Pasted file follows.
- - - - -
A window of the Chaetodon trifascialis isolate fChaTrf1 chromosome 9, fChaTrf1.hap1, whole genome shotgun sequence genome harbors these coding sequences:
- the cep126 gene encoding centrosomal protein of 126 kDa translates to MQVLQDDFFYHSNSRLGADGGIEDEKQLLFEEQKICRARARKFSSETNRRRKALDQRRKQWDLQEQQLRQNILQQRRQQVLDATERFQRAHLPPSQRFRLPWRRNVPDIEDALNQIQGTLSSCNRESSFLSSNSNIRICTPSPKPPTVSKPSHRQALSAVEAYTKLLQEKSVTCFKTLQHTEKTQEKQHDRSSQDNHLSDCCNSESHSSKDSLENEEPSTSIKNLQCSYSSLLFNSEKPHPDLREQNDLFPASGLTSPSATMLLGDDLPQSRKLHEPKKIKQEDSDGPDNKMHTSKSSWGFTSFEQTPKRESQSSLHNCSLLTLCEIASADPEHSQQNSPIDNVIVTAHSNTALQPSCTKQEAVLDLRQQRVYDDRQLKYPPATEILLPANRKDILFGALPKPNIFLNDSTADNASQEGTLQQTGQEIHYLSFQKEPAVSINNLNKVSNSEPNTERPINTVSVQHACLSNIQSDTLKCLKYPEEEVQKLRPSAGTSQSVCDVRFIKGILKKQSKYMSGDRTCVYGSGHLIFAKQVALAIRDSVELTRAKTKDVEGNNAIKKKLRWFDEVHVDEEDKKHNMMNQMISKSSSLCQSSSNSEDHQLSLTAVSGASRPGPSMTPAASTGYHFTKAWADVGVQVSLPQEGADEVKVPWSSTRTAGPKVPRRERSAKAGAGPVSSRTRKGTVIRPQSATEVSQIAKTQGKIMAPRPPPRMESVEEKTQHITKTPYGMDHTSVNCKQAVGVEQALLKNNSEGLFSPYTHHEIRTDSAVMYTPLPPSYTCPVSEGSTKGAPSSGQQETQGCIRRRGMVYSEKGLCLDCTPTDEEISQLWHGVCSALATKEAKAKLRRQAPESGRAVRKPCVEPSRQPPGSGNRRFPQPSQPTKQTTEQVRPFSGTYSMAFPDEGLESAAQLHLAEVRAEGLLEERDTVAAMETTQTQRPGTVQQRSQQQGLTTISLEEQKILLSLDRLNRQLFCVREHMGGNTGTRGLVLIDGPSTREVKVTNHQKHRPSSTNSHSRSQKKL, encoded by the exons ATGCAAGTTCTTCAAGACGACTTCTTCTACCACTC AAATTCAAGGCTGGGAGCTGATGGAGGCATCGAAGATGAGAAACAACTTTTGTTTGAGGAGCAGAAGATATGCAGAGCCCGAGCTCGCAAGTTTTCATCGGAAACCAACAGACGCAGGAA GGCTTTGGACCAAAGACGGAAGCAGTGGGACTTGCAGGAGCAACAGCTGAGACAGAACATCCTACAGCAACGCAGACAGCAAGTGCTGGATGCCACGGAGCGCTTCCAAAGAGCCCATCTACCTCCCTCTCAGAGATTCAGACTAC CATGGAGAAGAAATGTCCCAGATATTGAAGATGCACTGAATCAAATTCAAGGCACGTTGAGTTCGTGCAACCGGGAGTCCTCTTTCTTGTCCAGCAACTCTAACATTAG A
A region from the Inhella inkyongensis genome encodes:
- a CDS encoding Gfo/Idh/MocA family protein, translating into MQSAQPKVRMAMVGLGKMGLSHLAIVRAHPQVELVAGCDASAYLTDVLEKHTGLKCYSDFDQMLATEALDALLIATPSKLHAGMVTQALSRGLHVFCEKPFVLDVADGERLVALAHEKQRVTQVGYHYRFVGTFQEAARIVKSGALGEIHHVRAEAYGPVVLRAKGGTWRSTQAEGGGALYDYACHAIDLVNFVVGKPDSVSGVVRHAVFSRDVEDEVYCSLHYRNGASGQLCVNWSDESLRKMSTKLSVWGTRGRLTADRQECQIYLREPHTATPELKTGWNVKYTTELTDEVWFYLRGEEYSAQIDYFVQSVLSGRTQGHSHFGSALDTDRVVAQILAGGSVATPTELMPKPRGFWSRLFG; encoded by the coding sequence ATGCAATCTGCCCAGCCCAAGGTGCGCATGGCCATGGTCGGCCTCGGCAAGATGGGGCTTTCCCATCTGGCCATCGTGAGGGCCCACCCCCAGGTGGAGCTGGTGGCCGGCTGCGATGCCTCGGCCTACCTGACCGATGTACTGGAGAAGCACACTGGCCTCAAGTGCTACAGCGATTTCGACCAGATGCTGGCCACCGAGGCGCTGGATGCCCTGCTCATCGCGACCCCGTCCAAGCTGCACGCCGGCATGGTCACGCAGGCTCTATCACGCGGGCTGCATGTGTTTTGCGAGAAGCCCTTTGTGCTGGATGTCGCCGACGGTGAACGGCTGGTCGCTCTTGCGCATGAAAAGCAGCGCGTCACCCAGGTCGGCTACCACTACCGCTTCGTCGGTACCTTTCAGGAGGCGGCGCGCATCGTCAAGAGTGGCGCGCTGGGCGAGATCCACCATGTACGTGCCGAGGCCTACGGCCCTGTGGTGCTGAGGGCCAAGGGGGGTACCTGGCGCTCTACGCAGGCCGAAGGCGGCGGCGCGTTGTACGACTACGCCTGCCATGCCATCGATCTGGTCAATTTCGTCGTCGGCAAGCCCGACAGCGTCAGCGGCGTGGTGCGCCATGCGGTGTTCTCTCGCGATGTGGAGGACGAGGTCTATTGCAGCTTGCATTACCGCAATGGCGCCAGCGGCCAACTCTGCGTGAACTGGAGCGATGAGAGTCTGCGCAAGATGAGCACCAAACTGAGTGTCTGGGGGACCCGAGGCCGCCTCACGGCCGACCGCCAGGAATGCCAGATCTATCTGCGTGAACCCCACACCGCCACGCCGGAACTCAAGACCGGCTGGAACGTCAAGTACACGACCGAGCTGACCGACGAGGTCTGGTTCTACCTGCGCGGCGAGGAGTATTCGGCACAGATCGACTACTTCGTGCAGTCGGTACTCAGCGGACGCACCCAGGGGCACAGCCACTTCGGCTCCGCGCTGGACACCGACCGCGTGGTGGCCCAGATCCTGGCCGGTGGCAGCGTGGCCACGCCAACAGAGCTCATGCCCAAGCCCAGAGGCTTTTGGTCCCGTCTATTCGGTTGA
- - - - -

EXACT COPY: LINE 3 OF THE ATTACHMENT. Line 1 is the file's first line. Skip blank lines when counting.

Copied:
A region from the Inhella inkyongensis genome encodes: